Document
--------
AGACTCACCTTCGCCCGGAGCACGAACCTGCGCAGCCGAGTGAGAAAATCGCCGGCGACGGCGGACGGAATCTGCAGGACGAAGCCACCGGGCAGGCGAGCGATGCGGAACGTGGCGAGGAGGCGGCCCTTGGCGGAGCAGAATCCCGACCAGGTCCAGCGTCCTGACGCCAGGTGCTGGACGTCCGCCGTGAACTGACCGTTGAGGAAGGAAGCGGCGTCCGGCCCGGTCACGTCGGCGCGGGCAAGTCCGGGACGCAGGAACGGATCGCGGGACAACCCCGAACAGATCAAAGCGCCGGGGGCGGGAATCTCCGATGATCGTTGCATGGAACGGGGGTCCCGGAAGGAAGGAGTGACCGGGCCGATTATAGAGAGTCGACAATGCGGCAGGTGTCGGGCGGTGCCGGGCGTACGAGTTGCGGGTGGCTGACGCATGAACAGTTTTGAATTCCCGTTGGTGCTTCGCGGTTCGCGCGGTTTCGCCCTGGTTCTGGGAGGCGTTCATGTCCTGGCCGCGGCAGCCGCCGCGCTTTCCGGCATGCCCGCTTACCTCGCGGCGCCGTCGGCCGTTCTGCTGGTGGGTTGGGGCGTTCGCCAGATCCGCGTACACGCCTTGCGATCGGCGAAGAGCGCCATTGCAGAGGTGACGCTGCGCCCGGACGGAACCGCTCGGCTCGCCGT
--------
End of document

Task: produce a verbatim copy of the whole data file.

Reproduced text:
AGACTCACCTTCGCCCGGAGCACGAACCTGCGCAGCCGAGTGAGAAAATCGCCGGCGACGGCGGACGGAATCTGCAGGACGAAGCCACCGGGCAGGCGAGCGATGCGGAACGTGGCGAGGAGGCGGCCCTTGGCGGAGCAGAATCCCGACCAGGTCCAGCGTCCTGACGCCAGGTGCTGGACGTCCGCCGTGAACTGACCGTTGAGGAAGGAAGCGGCGTCCGGCCCGGTCACGTCGGCGCGGGCAAGTCCGGGACGCAGGAACGGATCGCGGGACAACCCCGAACAGATCAAAGCGCCGGGGGCGGGAATCTCCGATGATCGTTGCATGGAACGGGGGTCCCGGAAGGAAGGAGTGACCGGGCCGATTATAGAGAGTCGACAATGCGGCAGGTGTCGGGCGGTGCCGGGCGTACGAGTTGCGGGTGGCTGACGCATGAACAGTTTTGAATTCCCGTTGGTGCTTCGCGGTTCGCGCGGTTTCGCCCTGGTTCTGGGAGGCGTTCATGTCCTGGCCGCGGCAGCCGCCGCGCTTTCCGGCATGCCCGCTTACCTCGCGGCGCCGTCGGCCGTTCTGCTGGTGGGTTGGGGCGTTCGCCAGATCCGCGTACACGCCTTGCGATCGGCGAAGAGCGCCATTGCAGAGGTGACGCTGCGCCCGGACGGAACCGCTCGGCTCGCCGT